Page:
Personal Statement review

(Personal Statement Examples, Advice, Critique, . . . )
benmulford
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Joined: Mon Feb 03, 2014 6:35 pm

Personal Statement review

Postby benmulford » Tue Feb 04, 2014 7:58 pm

Here is another attempt of mine at a good personal statement. Thank you for looking it over.

The trip to the top of Mt. Fuji began around 3am when I finally went to bed. I had been out late in the bar-district of Tokyo and had decided I’d skip the trip to the top of Japan. At 4:15 a corporal from my office banged on the door until I woke up and told me to get down to the bus. He wasn’t about to let me sleep and thinking back, I wish I had thanked him instead of hurling curses when he was out of earshot. Being hung-over I had dressed for the occasion in a long-sleeve shirt, shorts, a beanie, and good boots.

I was a young Marine in Japan. Working as a pay-clerk in Iwakuni and spending my weekends going out to see the sights. When the opportunity for a special trip to Tokyo came up I was totally on board. The trip included tours all over the city and even a chance to climb Fuji-san!
When my group got off the bus it was around 5:45 and the sun wasn’t up yet. It was chilly but I knew the hike would warm me up. I bought a few bottles of water and a kongozue (“pilgrim staff”) for the trip. The first portion of the hike was level and fun. Breathtaking views completed the scene and I was thoroughly enjoying myself. Until we started going up.

Going up the mountain was a miserable experience once we hit cloud cover 30 minutes in. It limited visibility to only a hundred yards and you had no chance at the “one more peak” mentality. This also left a cold drizzle over the entire landscape, chilling me to the bone with my light attire. By the way, Mt. Fuji is a dormant volcano. Which means that volcanic debris has made the side of the mountain like walking up deep gravel. Every step forward was subject to 4-8 inches of rocks settling and sliding downhill.

Almost worse than the physical discomfort was the mental fatigue that began playing on me. I would ask other climbers coming down how far it was to the top and they’d throw out such varied information that I stopped speaking to them. The lack of visibility steadily got worse so that I almost took many wrong turns. At one point one of the other Marines near me just quit. He made a great argument for quitting too: the weather was wet and cold, we weren’t sure where we were on the mountain, and we didn’t know how much longer we could safely go on. As I watched him walk down I found my resolve, I would not turn around. Words can’t express the lure of the path back down, but I would not give up before I had seen the top. I couldn’t feel my hands, the thin air was making me dizzy, my water was low, and I was not going to stop.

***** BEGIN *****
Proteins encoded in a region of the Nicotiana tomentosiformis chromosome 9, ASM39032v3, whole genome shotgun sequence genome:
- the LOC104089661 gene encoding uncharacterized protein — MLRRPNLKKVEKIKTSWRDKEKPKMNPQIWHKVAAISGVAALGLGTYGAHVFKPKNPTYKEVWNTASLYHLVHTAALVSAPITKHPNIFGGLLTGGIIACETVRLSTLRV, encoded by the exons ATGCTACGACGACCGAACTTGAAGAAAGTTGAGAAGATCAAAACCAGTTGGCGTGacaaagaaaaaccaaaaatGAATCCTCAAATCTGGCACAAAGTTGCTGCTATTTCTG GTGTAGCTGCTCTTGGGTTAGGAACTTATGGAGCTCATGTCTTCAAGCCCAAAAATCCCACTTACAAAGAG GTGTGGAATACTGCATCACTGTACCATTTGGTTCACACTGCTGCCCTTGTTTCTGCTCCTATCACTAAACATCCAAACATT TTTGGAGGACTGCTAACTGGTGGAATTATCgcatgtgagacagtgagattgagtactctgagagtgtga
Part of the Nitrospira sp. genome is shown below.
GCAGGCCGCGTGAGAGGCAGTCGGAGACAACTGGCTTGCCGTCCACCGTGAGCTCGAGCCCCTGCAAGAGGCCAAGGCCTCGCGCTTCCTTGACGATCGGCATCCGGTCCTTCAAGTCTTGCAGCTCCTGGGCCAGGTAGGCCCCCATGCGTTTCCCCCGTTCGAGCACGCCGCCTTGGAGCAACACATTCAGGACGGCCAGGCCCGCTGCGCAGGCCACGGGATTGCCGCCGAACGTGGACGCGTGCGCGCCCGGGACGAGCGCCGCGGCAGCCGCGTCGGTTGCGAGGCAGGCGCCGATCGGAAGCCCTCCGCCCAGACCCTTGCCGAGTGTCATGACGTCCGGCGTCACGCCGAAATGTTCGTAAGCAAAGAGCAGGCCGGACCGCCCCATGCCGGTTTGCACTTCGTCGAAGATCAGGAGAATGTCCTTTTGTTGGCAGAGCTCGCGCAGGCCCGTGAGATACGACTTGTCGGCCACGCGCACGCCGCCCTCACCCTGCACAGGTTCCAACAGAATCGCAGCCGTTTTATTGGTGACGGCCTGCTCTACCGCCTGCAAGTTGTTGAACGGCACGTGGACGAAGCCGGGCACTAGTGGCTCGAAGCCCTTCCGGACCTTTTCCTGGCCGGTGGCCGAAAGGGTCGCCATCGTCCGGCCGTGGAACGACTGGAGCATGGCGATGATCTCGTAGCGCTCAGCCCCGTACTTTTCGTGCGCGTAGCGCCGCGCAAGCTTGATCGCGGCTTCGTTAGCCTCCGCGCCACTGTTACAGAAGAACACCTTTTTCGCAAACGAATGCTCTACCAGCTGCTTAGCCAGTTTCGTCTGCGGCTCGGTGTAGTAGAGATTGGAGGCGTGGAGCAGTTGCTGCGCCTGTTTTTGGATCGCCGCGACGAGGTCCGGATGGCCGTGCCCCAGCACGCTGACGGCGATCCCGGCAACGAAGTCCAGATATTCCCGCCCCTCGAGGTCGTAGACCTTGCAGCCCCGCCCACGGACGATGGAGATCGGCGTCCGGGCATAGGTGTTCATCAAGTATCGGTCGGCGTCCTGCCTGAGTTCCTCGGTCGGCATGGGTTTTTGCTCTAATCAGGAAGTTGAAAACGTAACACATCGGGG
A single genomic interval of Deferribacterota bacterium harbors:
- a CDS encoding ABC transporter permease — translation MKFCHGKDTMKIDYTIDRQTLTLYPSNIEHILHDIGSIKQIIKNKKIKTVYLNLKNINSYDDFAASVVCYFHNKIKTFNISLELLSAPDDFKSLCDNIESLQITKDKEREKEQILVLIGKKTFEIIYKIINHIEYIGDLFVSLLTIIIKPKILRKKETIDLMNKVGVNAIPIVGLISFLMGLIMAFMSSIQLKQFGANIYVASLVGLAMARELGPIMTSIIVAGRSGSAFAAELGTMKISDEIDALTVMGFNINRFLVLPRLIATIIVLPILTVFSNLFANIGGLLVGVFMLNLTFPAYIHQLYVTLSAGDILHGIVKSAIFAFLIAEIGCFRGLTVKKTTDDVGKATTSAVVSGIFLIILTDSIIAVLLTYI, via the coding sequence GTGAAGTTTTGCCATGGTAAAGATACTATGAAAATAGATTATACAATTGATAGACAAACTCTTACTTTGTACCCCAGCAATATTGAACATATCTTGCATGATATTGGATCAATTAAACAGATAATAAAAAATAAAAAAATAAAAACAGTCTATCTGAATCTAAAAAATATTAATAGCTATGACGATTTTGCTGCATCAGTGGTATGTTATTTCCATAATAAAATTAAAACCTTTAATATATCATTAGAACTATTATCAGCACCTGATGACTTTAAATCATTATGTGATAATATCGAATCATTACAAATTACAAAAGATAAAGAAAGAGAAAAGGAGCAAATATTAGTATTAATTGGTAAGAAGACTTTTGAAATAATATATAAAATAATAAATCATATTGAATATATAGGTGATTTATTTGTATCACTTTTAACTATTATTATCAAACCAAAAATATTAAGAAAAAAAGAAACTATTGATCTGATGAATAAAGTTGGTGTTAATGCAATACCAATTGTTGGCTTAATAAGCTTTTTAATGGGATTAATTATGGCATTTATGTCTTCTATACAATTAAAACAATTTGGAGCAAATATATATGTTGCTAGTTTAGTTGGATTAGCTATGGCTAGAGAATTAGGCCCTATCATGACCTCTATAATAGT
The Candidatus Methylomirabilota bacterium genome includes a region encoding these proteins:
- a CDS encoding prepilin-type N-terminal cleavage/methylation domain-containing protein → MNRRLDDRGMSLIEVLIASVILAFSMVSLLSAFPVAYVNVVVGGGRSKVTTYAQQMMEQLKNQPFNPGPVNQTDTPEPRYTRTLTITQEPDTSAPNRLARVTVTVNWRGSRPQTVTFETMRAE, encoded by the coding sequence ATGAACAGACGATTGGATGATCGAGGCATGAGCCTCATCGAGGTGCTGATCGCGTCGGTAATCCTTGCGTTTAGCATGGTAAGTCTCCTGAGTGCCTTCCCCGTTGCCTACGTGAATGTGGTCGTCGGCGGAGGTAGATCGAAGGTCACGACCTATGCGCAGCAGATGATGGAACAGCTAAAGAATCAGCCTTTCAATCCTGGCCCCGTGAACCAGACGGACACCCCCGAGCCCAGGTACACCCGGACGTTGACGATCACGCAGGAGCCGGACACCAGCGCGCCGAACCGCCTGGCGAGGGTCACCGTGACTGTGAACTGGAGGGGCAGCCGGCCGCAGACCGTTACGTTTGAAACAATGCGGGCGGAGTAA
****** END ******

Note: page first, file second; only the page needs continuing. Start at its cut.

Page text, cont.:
45 minutes after this epiphany I made it to the top. I didn’t even know it at first because visibility was down to 50 feet and I had almost stumbled into one of the two lions that mark the summit. It was sleeting, I was half frozen, and I had made it.

I’ve matured since that climb. I no longer see myself as indestructible and better prepare myself before an obstacle. While still a pay clerk I reached a level of comprehension that had my superiors trusting in me for the highest of high-profile problems. Namely, fixing the Chairman of the Joint Chiefs pay. Before going to Iraq I made myself the most proficient gunner in my platoon to safeguard my life and the lives of my fellow Marines. Even now I am within 6 months of being financially unburdened and will have the GI Bill cover my schooling for 2 years to better be prepared for law school.

Law school is another mountain on my horizon. And as before, I will reach the top.

Thank you for your consideration.

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papercut
Posts: 1445
Joined: Sat Dec 01, 2012 6:48 pm

Re: Personal Statement review

Postby papercut » Tue Feb 04, 2014 8:10 pm

I read the first line and then the last line.

Google something like "climbing mountains personal statement." You will quickly see that it's a cliche that's been done to death.

I think admissions officers will have seen this exact Mt Fuji PS several times before.

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jselson
Posts: 6337
Joined: Sat Jan 05, 2013 3:51 am

Re: Personal Statement review

Postby jselson » Tue Feb 04, 2014 9:53 pm

My thoughts: You're likely to be at median. Like everyone else.

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jselson
Posts: 6337
Joined: Sat Jan 05, 2013 3:51 am

Re: Personal Statement review

Postby jselson » Tue Feb 04, 2014 9:55 pm

I remember, before I learned that talking about hiking trips when asked "What is the most difficult thing you've persevered through?" was bad during interviews, I told my job interviewer that the most difficult thing was when I went hiking sand dunes in Death Valley. It was for a position as a customer service rep at a music school. The interviewer's look was one of embarrassment for me.




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